Sarah Jane Humke

The life of a traveling, reading, writing, spining and knitting shepherdess.

Hogback Bridge April 28, 2012

In the coming weeks, I am planning on doing something a tiny bit different with the blog.  Don’t worry, I plan on still giving you lots of updates on what I am knitting, spinning and crocheting, but I am also going to be giving you a little virtual tour of Iowa.  You see, I travel around this great state a lot each week for my job, passing many interesting places on the way.  I intend to stop by some of these places, both really famous and not so famous to give you a taste of Iowa’s history and heritage.

My first stop happened on a beautiful morning a couple of weeks ago.  I had passed by the sign for the turn to Hogback bridge a number of times but this time my earliness as well as the absolutely stunning morning light made me make a quick detour to go see one of the famous Bridges of Madison County.

Now, if you haven’t already heard of them, I feel like I should really direct you to the very famous book and movie that are sort of about them.  Really, the bridges act more as a setting or as a catalyst than main characters in the book and movie.  The story is actually a love story set in 1960’s Iowa, which in itself is a little unusual.  There aren’t that many major novels set in Iowa at all.  Anyway, the bridges do play a major role in the movie and did make this little corner of Iowa very famous for a while.

So, back to my story.  I’m driving my this turn that I’ve passed a good many times and I decide to just do it.  I hit the brakes so hard to make the turn that I end up with Mountain Dew all over the car (You see the lengths that I go for you?? Ispilled Mountain Dew for you!!).  The gravel road that I turned onto is unusually steep and twisty for Iowa.  As I make my way up the hill, the gravel dust billows out thickly behind me.  I follow the signs that are posted at every intersection until I finally find the bridge.  It’s in a valley of sorts and is now positioned so that I cannot drive over it.  There is a modern concrete and steel bridge very close by for the traffic to go over.

There’s no one around this beautiful early spring morning other than me and the birds.  A total of one pick-up truck passes by on the road the entire time I am there, politely slowing down as he passes so as to not suffocate me in limestone dust from the road.  This is not the first time that I have seen these bridges, but this one seem cleaner and nicer than I remember them being.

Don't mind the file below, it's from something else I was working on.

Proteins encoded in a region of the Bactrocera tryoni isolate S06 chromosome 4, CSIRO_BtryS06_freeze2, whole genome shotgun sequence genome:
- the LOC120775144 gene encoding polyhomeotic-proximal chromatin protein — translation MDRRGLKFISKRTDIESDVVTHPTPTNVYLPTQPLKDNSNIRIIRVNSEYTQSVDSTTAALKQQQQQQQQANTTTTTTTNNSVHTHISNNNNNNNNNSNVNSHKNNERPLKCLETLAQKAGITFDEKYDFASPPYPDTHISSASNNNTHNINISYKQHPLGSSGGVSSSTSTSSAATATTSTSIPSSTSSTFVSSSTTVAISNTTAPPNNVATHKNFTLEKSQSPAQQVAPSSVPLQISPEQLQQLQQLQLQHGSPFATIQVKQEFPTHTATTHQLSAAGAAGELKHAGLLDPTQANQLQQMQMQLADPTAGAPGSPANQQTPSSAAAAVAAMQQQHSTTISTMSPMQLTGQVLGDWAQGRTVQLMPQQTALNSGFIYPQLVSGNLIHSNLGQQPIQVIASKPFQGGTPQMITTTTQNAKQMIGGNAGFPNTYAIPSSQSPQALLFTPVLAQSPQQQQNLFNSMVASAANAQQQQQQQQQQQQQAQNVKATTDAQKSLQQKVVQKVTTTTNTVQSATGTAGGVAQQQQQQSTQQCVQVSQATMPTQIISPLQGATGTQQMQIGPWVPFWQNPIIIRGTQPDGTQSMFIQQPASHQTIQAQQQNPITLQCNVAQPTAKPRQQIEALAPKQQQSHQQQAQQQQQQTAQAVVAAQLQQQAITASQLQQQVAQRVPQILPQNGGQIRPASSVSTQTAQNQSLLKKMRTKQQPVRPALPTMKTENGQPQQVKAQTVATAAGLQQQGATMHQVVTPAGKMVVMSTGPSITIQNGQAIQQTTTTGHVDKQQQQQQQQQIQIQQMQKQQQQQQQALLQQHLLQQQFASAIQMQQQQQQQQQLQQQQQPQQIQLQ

This was explained later as all the bridges were renovated in the 90’s. It makes sense as nothing made out of wood is going to last in Iowa’s weather for very long without some serious maintenance.  Add to that, most of these bridges were still being driven over by cars and trucks and farm machinery (when it could fit) up until a few years ago and you have a recipe for some serious work needing to be done.

I know that a lot of my readers live in places where 1884 doesn’t seem that old.  Hell, I’ve lived in a house/chapel that was older than that myself in England!  However, for Iowa, this is considered a pretty old structure, especially for a wooden one.  To give you some perspective, Iowa had only just become a state about 40 years prior.  The reason given that they covered these bridges in the first place is that the timbers on the floor of them were much larger and more expensive to replace than the ones in the building above them.  Given that Iowa has never been known for its lumber, I can actually believe this.  Wood, especially lumber, used to be difficult and expensive to get here.

The bridges were used for lover’s meetings long before the book was written about them.  Young couples would carve their names or initials into the wood on the inside of the bridges.  Now they uses sharpies and spray paint, though there are still a few traditionalists amongst the romantics.

The folks preserving these bridges have tried to funnel this urge to mark the space, say, “I was here.”  I’m not sure how well it’s working…

The ends of the bridge are painted white.  It used to be that a lot of things that would be considered navigation hazards in the dark were painted white so as to not have folks running into them.  This is the reason that a lot of the trunks of the trees leading to the Southern plantations were planted white, to make it easier to get to the house without running into one of them.

Hogback is one of the few bridges remaining in its original location.  Most of them had to be moved to make way for more modern bridges.  However, I think that Hogback’s location in a very out-of-the-way place has helped it to stay put.

Most of the other bridges were named after the families that lived nearby.  Hogback didn’t have anyone close by so it was named after a limestone formation nearby.  Or so they say.  No one really knows the reason for sure.  I personally like to think that there was a pig involved with the story somehow:-)

 

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